In FIGS. 5 and 7, reference number 132 denotes a stack structure formed by layers 108, 124, 98, 128, 720 in each row of the memory array. In this example, layer 128 provides a control gate line in each stack 132. Each control gate line provides control gates for the corresponding row of the memory cells. Within each row, the floating gates 124 of different cells are separated from each other by trench oxide 210.
Then oxide 98.1 is etched away where not covered by nitride 120, using a buffered oxide etch (BOE) for example. The resulting structures is shown in FIG. 8 (cross section A—A) and FIG. 9 (cross section C—C).
Now silicon nitride 98.2 will be removed where exposed. In some embodiments, nitride 98.2 is removed by an isotropic etch. An anisotropic (vertical) etch is also possible, but the anisotropic etch has to remove a large vertical thickness D (FIG. 8) of nitride 98.2 (100 nm in one example) on the sidewalls of polysilicon 124. The thickness of nitride 98.2 over field oxide 210 is considerably less (e.g. 5 nm). Therefore, oxide 210 would be exposed and etched during a large portion of the anisotropic etch. This could create a big trench in oxide 210. To reduce the depth of this trench, the anisotropic etch would have to be highly selective to silicon dioxide. Using isotropic etch is one way to reduce the loss of oxide 210. In some embodiments, the etch of nitride 98.2 is not perfectly isotropic but has a significant horizontal etch component allowing the nitride 98.2 to be removed from the polysilicon 124 sidewalls faster than with a purely vertical etch.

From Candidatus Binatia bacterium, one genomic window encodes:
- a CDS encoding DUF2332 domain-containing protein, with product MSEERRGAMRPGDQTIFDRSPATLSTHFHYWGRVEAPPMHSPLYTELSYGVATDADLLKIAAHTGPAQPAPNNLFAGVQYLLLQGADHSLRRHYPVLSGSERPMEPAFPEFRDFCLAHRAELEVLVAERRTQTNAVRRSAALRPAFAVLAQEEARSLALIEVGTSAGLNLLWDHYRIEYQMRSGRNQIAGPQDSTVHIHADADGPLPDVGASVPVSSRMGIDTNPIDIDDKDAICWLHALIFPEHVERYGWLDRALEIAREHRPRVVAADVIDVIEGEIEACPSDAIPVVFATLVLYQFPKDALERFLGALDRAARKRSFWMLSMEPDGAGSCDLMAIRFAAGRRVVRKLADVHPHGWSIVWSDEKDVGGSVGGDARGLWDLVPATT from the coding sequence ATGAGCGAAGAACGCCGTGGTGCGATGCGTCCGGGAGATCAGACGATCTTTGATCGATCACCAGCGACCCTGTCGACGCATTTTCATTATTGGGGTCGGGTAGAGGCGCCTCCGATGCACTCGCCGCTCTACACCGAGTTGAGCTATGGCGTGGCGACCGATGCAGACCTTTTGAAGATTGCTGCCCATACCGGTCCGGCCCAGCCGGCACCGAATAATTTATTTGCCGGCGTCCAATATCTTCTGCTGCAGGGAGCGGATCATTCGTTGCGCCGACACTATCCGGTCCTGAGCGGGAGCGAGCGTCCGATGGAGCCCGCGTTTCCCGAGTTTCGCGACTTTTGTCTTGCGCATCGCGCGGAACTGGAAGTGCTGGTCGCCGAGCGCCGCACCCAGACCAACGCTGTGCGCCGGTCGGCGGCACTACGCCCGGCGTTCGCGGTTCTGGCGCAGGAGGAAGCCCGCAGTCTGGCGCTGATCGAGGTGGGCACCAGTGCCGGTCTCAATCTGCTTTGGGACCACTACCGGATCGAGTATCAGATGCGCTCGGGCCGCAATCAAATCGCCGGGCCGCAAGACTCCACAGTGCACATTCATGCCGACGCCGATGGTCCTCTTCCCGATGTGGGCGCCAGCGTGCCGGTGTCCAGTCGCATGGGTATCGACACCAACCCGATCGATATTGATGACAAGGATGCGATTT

Some embodiments use a conventional SF6 plasma etch.
SF6 attacks polysilicon. In order to protect the polysilicon sidewalls of control gates 128, a silicon dioxide layer 101 (FIG. 10) is thermally grown on the sidewalls of layer 128 before the etch of nitride 98.2. Layer 101 is grown to a thickness T of, for example, 60 Å. Oxide layer 101 is referred to herein as a “protective” layer.
FIGS. 10-12 show cross sections along the plane C—C in FIG. 5.
During the formation of oxide 101, the exposed nitride layer 98.2 may be minimally oxidized e.g. by 1 Å-2 Å, depending on the oxidation process.
Next, layer 98.2 (as well as the 1 Å-2 Å oxide if present thereon) is etched isotropically (e.g. using SF6), with or without a mask depending on the embodiment. (A mask does not have to be used over the memory array but can be used at other wafer portions.) During the nitride etch, oxide 101 is left almost intact due to a high etch selectivity to silicon dioxide (e.g. 10:1 or larger).